Thursday, August 16, 2012
Leaving the big country house was an exercise that could have been portrayed in a Stephen King movie. It was a nightmare. All of my careful planning and organization, hiring of the handyman and housecleaner, and hiring a professional moving company turned out to be a comedy of errors. The plan was all about timing. I packed everything I could and then the movers were to pack what was left. As they emptied each room, the housecleaner, handyman and I would clean and make any repairs. I had separated certain boxes and a suitcase for the movers to take to my grandson’s house rather than go to storage. The “storage room” stuff was totally separate from the “grandson house” stuff. The boxes were clearly marked with red tape. I needed the movers to take them because my van was totally packed.
But, the timing was thrown off when the movers called to tell me they could not get to my house until 3:00 p.m. I thought – well OK – it shouldn’t take more than a couple of hours for the truck to load and we’d be completely done by 7 p.m. It was not the best scenario because it meant the cleaners and handyman would have to come back the next day to finish the job. But I needed to move forward.
To make a long story short – the moved was complete at 4:45 a.m. the NEXT morning. To top it all off, my careful separation of storage and house stuff was totally lost. Everything was simply thrown haphazardly into the storage room. By this time I had been awake for more than 30 hours and was not up to arguing or fussing with the rude workers. I just wanted it to be over.
I picked up Riley at the nursing home the following day and took him to our new temporary home – my grandson’s house. Riley and I are now sharing the master bedroom. It is an uncomfortable situation, but it is only temporary. I can handle this.
I had been given specific directions from the nursing home about how to take care of Riley. He was not to be left alone for any small amount of time. He needed his meals at regular times. Bathe him daily but he was not to get into the shower. Do not allow him to try to walk – he was to either be in bed or in his wheelchair. I wasn’t sure how I was going to meet all the requirements. My grandson’s wife had been searching for a personal aide for him, but had not had much luck.
The first 24 hours were very unpleasant to say the least. By the end of the day I decided that I would try to help him regain some ability to walk. He had had NO physical therapy at the nursing home and I thought maybe with a little exercise and practice, he might be able to become at least a little more mobile. I was right. He can now get to the bathroom and he has discovered that he can make it to the toilet in time which means I don’t have to change messy diapers. He still wears the pull-ups in case of an accident – but for the most part he takes care of that by himself. This takes a HUGE load off my shoulders.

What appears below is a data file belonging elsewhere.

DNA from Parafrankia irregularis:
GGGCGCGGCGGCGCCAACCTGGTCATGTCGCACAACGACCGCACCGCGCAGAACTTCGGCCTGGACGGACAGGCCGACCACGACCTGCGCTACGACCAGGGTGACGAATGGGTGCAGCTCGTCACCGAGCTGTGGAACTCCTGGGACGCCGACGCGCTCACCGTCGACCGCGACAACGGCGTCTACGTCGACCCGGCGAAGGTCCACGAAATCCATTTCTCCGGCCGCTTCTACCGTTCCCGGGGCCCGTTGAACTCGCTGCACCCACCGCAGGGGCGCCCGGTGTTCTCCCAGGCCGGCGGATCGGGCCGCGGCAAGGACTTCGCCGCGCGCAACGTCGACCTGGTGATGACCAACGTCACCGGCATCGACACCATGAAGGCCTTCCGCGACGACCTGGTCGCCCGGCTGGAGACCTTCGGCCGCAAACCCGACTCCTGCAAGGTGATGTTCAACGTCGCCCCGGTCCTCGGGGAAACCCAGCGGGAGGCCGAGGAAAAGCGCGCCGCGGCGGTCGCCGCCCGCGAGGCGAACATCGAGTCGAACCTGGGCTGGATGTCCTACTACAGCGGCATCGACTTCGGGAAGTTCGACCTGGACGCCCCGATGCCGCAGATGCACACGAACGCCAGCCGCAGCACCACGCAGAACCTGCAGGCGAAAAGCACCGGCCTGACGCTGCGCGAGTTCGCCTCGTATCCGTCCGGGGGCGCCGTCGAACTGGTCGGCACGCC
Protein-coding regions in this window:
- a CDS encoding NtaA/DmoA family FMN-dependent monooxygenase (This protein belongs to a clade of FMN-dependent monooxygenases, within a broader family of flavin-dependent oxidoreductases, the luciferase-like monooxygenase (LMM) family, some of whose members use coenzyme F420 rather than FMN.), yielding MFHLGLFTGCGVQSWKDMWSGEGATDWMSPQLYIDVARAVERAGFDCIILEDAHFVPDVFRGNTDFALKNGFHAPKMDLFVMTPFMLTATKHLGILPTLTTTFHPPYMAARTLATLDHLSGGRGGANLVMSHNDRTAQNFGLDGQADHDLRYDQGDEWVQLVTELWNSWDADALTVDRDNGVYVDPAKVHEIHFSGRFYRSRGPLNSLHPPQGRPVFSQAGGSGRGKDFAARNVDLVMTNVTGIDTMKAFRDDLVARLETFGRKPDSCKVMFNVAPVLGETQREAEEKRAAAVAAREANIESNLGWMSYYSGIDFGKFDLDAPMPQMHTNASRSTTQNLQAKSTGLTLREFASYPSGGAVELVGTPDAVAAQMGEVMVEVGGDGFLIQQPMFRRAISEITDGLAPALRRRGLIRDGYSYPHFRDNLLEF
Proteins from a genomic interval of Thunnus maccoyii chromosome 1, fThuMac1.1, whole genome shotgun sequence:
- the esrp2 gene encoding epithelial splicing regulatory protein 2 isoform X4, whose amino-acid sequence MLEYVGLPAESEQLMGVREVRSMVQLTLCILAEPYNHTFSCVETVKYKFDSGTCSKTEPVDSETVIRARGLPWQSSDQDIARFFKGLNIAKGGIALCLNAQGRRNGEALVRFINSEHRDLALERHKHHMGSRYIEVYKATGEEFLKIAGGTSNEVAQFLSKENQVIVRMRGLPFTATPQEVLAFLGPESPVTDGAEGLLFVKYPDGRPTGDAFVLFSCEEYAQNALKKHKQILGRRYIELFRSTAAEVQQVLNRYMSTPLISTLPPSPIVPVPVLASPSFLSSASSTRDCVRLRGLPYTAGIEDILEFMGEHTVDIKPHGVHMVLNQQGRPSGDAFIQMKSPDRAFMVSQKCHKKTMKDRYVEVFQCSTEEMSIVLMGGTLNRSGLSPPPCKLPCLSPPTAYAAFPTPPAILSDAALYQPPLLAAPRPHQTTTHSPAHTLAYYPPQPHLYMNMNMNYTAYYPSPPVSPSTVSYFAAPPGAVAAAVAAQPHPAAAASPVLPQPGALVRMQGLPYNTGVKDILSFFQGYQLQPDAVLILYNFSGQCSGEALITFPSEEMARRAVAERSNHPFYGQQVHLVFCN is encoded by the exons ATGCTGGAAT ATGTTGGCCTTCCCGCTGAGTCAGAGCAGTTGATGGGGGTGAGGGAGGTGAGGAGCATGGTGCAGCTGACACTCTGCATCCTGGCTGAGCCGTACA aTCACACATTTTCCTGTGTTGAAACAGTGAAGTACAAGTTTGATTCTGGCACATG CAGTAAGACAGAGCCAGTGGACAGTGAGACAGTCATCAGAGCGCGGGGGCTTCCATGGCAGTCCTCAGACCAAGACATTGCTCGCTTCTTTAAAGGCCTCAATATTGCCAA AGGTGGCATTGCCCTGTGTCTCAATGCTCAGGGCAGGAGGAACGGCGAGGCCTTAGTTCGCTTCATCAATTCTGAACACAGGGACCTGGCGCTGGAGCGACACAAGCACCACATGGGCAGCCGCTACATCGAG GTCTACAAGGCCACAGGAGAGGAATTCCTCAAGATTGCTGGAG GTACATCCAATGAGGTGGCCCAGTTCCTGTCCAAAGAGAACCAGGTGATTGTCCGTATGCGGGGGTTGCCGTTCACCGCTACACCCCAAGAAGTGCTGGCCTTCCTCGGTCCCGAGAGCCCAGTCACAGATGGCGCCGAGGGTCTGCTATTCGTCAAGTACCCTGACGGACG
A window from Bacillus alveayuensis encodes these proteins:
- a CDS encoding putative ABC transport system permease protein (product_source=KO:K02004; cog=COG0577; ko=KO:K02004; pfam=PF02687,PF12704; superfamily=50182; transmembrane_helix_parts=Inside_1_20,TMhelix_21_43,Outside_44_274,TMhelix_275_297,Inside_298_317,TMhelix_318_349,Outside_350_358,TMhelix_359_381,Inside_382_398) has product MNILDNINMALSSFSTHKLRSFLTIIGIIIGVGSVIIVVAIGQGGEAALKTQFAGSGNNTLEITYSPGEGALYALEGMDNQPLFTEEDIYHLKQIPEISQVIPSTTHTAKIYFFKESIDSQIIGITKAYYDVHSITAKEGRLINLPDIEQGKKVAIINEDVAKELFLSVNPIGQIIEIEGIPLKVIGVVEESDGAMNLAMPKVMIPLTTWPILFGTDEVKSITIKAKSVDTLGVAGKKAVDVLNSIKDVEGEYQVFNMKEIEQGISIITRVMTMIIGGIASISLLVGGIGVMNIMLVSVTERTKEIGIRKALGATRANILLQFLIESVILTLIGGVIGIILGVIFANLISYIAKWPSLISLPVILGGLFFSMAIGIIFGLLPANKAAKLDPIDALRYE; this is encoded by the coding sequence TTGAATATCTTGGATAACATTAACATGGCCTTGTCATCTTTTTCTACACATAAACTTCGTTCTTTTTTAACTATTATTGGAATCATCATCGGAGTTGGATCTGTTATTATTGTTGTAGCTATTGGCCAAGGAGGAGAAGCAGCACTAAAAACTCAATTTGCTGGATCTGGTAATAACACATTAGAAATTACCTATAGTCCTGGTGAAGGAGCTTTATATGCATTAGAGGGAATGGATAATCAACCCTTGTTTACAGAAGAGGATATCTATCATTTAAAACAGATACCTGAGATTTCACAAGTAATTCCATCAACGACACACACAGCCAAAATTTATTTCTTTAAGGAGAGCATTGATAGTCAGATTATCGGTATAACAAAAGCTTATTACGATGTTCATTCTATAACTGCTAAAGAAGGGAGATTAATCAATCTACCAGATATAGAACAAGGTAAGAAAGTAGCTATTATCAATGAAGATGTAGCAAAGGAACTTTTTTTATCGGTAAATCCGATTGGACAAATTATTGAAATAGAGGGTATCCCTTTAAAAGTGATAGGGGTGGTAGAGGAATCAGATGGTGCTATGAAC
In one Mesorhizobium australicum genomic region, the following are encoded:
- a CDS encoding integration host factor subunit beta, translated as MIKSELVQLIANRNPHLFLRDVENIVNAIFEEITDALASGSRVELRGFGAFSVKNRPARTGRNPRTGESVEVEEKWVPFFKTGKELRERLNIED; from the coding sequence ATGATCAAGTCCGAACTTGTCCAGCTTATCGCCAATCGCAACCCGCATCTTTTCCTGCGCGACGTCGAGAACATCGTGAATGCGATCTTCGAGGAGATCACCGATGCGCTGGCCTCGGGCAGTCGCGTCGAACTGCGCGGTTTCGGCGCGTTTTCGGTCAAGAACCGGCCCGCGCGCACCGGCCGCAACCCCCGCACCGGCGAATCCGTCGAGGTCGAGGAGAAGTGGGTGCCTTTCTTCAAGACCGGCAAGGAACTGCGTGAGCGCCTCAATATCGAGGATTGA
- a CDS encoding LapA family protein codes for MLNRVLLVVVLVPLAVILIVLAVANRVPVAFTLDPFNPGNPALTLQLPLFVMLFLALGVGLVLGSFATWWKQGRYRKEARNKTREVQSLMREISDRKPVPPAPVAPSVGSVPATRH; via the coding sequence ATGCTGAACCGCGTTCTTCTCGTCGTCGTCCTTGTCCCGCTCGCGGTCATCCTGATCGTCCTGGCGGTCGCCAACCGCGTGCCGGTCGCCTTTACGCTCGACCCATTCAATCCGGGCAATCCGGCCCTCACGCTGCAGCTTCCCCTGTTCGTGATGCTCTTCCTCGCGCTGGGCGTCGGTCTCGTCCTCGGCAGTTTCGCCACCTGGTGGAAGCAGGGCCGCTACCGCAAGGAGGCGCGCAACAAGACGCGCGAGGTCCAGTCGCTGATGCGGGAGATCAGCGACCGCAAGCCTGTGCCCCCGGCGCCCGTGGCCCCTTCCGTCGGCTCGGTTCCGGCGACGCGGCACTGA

Riley has not expressed any interest in leaving the bedroom. He watches his TV, eats and sleeps. That’s his day in a nutshell. When everyone is home, the rest of the small house gets chaotic and he cannot handle the noise and confusion.
On the way home from the nursing home, Riley told me he couldn’t wait for a sandwich and a beer. I told him I was happy to make him a sandwich, but that there would be NO beer – or any other alcohol for that matter. As long as we are living with the kids, he would be alcohol-free. And – since we are looking for a larger house to share with the kids on a permanent basis – he better get used to the idea of not being drunk. He did not argue and has not asked for anything to drink since.
Over the past couple of weeks, I’ve had to leave him alone for short periods of time. When I returned everything was fine. I did not find him on the floor or stressed or drunk. So it seems, I am able to do things like grocery shopping or running some errands. I’m never gone for more than two hours – but it is a welcome time away from the house.